The live, multi-hour, on-air meltdown of former Trump campaign advisor Sam Nunberg on Monday was the subject of many adjectives from pundits and commentators this week. It was “wild,” “staggering,” and even “surreal,” depending on your account of choice. More than one report termed Nunberg’s performance the unofficial start of “March Madness.” Nunberg may not have followed through with his pledged coup de grace — tearing up his subpoena from Mueller live on air — but by the end of the day, the document, which he waved wildly at times, would likely have welcomed the opportunity to be put out of its misery.
But while the superlatives of cable news commentators were not unmerited, there’s another and perhaps wiser way to think of Nunberg’s performance: More of the same. Indeed, Nunberg’s televised rant was, at its core, not all that different from what we’ve seen from President Donald Trump over the course of many months. At the heart of Nunberg’s performance was a prevailing belief that he was above the law and not subject to the demands of federal law enforcement or the justice system. Sadly, that’s a belief he shares with his one-time boss and our current president. Nunberg’s behavior may well have personal consequences, but the results of a chief executive who believes himself infallible and untouchable are of much more national importance.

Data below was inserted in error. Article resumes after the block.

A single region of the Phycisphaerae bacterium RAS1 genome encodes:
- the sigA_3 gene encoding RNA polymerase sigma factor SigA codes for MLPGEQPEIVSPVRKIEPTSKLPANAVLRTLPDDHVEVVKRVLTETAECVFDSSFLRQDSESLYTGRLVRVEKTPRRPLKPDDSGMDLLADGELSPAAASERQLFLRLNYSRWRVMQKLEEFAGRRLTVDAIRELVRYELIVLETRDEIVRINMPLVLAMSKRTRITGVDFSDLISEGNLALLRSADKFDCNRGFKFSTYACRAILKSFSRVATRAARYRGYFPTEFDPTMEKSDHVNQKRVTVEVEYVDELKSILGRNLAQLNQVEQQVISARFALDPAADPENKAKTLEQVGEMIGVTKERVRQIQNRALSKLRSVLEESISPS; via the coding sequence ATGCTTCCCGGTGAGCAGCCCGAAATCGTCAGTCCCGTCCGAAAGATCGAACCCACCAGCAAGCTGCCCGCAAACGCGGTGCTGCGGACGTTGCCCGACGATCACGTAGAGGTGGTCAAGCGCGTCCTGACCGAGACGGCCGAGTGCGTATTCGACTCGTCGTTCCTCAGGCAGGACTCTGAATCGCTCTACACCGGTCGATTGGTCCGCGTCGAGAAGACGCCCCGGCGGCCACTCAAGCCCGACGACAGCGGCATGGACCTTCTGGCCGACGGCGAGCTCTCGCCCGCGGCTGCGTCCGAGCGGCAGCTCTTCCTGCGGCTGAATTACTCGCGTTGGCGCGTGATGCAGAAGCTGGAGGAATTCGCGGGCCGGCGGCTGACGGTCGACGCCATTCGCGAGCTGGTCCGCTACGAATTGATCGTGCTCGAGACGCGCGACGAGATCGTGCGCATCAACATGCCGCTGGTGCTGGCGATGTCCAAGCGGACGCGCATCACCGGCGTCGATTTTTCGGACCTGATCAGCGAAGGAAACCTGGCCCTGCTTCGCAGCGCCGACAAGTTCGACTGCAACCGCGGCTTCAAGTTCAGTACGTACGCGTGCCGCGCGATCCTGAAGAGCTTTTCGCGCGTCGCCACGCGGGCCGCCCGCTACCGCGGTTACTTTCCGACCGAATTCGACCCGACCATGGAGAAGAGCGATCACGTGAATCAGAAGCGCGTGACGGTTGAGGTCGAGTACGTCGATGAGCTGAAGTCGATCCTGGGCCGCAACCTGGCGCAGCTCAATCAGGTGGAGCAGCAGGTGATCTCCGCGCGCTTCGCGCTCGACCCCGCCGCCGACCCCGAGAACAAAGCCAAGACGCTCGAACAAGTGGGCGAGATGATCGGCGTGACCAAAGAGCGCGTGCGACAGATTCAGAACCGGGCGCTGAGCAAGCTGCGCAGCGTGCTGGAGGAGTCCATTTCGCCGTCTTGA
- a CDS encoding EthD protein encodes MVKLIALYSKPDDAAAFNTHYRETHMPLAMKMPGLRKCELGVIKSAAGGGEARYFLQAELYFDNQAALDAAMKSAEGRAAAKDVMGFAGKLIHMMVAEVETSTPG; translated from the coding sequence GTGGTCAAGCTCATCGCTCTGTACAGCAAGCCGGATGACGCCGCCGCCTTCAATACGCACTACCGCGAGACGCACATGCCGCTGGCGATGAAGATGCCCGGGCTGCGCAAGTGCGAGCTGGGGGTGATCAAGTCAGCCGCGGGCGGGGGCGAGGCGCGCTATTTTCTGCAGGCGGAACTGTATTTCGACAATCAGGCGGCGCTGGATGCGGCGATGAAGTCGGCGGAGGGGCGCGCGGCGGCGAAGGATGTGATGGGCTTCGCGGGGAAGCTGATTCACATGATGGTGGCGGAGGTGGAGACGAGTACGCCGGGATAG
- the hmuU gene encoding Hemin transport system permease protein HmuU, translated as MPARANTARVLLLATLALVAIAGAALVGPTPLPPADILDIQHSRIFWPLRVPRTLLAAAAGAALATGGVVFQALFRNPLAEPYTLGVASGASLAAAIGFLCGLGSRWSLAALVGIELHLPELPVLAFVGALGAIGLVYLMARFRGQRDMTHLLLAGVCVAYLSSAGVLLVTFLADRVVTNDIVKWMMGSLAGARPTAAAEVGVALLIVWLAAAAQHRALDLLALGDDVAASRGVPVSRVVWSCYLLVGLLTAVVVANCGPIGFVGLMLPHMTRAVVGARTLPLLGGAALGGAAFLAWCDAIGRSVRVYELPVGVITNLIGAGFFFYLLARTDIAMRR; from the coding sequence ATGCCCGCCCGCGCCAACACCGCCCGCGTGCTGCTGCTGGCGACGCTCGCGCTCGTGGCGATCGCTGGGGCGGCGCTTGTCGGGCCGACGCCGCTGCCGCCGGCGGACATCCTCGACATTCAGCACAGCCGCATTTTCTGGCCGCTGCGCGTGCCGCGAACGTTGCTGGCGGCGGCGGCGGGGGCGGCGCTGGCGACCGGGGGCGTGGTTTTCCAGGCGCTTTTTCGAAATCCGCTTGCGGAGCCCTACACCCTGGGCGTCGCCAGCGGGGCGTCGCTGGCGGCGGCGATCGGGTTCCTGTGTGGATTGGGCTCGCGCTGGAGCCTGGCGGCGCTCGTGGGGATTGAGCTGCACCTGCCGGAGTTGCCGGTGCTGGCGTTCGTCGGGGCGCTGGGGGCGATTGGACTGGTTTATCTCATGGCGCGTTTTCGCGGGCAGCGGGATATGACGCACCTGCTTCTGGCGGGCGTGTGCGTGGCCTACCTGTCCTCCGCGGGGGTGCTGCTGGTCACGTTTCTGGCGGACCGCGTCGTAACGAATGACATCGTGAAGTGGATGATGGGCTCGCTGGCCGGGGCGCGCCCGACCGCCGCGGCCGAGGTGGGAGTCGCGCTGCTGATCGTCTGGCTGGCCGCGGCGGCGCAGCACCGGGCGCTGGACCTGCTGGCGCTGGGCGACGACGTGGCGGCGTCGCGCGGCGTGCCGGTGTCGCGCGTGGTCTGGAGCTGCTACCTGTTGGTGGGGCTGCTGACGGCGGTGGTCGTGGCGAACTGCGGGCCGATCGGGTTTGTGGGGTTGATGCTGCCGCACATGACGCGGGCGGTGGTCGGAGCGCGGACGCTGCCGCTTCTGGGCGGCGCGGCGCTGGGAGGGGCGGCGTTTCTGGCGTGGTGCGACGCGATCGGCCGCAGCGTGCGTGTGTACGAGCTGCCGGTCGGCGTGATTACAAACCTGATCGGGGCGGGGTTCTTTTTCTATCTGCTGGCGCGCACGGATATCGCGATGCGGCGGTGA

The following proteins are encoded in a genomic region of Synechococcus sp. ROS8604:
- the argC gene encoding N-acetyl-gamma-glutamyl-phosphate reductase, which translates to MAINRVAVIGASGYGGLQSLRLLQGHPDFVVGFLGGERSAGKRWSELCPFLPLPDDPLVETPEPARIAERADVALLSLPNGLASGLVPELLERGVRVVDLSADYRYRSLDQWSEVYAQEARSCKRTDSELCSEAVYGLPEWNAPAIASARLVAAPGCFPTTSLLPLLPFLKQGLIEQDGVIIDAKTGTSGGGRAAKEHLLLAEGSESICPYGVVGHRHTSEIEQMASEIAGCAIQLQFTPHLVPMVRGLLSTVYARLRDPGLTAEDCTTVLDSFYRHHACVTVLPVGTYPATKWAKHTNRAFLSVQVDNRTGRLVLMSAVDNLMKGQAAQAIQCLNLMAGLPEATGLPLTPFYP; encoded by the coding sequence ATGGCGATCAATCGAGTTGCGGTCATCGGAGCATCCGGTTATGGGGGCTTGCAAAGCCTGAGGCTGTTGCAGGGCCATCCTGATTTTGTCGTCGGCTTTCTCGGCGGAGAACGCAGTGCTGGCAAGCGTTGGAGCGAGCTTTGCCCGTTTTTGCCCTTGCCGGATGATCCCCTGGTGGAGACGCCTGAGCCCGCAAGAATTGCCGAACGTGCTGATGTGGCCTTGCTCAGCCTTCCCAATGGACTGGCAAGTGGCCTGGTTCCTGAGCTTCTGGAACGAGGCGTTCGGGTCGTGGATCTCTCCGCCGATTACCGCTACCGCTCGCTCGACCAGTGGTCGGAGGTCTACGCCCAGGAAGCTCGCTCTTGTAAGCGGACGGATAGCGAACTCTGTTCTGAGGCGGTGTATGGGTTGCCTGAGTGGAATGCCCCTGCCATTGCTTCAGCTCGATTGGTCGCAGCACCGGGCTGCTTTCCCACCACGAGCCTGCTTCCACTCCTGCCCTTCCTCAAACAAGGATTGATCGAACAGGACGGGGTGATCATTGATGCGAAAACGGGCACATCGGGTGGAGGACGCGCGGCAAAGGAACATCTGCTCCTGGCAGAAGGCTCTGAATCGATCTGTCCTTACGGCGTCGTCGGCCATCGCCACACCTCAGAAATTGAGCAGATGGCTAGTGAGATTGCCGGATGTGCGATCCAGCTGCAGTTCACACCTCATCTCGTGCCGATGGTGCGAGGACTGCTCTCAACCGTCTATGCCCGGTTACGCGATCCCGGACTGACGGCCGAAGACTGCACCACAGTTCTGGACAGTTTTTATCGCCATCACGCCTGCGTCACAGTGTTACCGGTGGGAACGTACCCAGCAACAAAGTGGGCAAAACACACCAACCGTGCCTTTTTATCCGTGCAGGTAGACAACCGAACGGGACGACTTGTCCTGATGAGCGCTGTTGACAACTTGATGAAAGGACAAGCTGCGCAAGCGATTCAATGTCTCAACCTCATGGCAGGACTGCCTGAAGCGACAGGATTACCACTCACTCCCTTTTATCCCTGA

Nunberg’s behavior may well have personal consequences, but the results of a chief executive who believes himself infallible are of much more national importance.